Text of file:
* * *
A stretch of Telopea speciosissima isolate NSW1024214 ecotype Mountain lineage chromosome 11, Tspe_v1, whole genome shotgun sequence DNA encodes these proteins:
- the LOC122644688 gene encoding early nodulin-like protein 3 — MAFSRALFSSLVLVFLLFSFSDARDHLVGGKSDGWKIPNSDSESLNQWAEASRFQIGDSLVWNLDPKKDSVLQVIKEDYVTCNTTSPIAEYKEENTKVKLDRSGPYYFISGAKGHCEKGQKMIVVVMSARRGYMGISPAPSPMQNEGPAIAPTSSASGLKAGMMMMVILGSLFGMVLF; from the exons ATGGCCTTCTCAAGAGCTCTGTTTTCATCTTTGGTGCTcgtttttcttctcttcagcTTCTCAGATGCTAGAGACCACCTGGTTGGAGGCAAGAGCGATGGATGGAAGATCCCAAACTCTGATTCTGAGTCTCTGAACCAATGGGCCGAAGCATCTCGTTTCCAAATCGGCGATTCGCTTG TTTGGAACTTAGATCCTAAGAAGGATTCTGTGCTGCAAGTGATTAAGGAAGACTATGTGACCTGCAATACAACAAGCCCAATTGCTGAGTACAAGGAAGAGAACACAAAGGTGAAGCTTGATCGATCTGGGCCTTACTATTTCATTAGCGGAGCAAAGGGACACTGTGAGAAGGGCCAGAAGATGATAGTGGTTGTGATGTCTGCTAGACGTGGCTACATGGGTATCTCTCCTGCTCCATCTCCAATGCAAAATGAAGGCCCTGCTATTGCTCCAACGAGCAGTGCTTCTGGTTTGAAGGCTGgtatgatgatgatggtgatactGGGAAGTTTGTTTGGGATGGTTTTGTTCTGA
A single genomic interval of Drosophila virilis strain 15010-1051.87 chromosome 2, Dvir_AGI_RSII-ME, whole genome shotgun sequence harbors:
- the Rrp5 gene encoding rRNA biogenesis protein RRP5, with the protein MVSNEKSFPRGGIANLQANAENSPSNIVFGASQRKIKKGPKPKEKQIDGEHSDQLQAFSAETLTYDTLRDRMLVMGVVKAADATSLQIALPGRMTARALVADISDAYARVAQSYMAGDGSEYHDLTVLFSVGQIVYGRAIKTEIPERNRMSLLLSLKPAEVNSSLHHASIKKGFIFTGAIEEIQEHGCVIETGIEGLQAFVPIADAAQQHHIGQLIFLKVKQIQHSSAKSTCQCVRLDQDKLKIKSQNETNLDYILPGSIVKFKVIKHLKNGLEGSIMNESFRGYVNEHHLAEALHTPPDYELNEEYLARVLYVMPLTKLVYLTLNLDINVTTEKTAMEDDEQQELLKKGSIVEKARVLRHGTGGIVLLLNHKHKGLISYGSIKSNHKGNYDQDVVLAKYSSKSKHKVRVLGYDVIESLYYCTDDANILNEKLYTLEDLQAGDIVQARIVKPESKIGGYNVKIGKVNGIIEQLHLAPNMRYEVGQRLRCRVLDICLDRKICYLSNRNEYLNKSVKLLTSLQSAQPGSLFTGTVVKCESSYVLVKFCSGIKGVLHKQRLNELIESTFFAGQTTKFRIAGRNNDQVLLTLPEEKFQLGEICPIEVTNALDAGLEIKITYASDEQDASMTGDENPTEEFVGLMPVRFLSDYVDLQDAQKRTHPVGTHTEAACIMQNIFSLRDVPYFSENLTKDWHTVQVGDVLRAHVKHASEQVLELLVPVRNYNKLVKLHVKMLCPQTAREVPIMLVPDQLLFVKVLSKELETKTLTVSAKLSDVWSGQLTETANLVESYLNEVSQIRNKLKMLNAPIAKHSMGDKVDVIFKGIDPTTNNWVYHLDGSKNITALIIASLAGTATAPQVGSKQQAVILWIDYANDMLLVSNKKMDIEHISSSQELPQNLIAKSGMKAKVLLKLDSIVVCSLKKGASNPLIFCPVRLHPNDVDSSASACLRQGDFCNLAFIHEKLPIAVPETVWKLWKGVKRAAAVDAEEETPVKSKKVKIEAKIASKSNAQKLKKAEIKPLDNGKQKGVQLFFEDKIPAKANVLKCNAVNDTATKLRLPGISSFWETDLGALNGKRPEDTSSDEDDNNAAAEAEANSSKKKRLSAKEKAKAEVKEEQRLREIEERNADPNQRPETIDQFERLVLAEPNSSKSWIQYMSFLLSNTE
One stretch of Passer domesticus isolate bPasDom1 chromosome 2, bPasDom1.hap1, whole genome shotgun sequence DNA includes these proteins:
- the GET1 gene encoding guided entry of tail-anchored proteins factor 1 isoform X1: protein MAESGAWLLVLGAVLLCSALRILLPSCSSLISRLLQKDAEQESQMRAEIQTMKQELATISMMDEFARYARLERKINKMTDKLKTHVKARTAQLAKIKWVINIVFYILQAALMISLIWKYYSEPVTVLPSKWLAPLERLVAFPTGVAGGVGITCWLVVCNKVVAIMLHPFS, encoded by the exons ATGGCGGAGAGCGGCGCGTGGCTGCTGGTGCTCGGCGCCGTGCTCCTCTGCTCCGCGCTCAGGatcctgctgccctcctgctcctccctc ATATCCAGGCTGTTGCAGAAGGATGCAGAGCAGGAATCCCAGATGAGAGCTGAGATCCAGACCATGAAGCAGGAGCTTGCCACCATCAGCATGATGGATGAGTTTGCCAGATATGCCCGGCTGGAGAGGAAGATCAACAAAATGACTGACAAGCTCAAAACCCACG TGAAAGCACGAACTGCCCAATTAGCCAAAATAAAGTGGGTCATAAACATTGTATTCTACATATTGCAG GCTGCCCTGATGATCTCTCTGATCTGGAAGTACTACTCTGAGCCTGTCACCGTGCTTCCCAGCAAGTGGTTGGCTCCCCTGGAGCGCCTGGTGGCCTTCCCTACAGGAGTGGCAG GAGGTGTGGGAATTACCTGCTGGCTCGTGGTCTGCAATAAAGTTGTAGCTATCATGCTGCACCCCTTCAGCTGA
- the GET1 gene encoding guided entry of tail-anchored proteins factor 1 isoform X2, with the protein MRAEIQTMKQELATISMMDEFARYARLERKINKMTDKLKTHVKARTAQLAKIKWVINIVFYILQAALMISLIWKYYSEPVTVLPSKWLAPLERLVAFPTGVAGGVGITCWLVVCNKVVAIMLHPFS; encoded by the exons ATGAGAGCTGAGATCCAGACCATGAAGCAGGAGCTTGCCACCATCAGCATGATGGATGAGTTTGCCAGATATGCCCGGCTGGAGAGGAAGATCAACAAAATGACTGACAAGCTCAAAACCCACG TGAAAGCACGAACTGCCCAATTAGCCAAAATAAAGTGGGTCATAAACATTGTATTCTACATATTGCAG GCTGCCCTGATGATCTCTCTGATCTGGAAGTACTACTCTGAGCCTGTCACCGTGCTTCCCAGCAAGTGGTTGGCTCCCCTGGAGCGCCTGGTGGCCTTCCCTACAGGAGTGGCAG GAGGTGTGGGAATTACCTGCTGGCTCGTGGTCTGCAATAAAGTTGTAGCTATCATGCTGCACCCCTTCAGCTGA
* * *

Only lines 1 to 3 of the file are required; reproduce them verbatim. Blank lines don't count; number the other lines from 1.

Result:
A stretch of Telopea speciosissima isolate NSW1024214 ecotype Mountain lineage chromosome 11, Tspe_v1, whole genome shotgun sequence DNA encodes these proteins:
- the LOC122644688 gene encoding early nodulin-like protein 3 — MAFSRALFSSLVLVFLLFSFSDARDHLVGGKSDGWKIPNSDSESLNQWAEASRFQIGDSLVWNLDPKKDSVLQVIKEDYVTCNTTSPIAEYKEENTKVKLDRSGPYYFISGAKGHCEKGQKMIVVVMSARRGYMGISPAPSPMQNEGPAIAPTSSASGLKAGMMMMVILGSLFGMVLF; from the exons ATGGCCTTCTCAAGAGCTCTGTTTTCATCTTTGGTGCTcgtttttcttctcttcagcTTCTCAGATGCTAGAGACCACCTGGTTGGAGGCAAGAGCGATGGATGGAAGATCCCAAACTCTGATTCTGAGTCTCTGAACCAATGGGCCGAAGCATCTCGTTTCCAAATCGGCGATTCGCTTG TTTGGAACTTAGATCCTAAGAAGGATTCTGTGCTGCAAGTGATTAAGGAAGACTATGTGACCTGCAATACAACAAGCCCAATTGCTGAGTACAAGGAAGAGAACACAAAGGTGAAGCTTGATCGATCTGGGCCTTACTATTTCATTAGCGGAGCAAAGGGACACTGTGAGAAGGGCCAGAAGATGATAGTGGTTGTGATGTCTGCTAGACGTGGCTACATGGGTATCTCTCCTGCTCCATCTCCAATGCAAAATGAAGGCCCTGCTATTGCTCCAACGAGCAGTGCTTCTGGTTTGAAGGCTGgtatgatgatgatggtgatactGGGAAGTTTGTTTGGGATGGTTTTGTTCTGA
A single genomic interval of Drosophila virilis strain 15010-1051.87 chromosome 2, Dvir_AGI_RSII-ME, whole genome shotgun sequence harbors: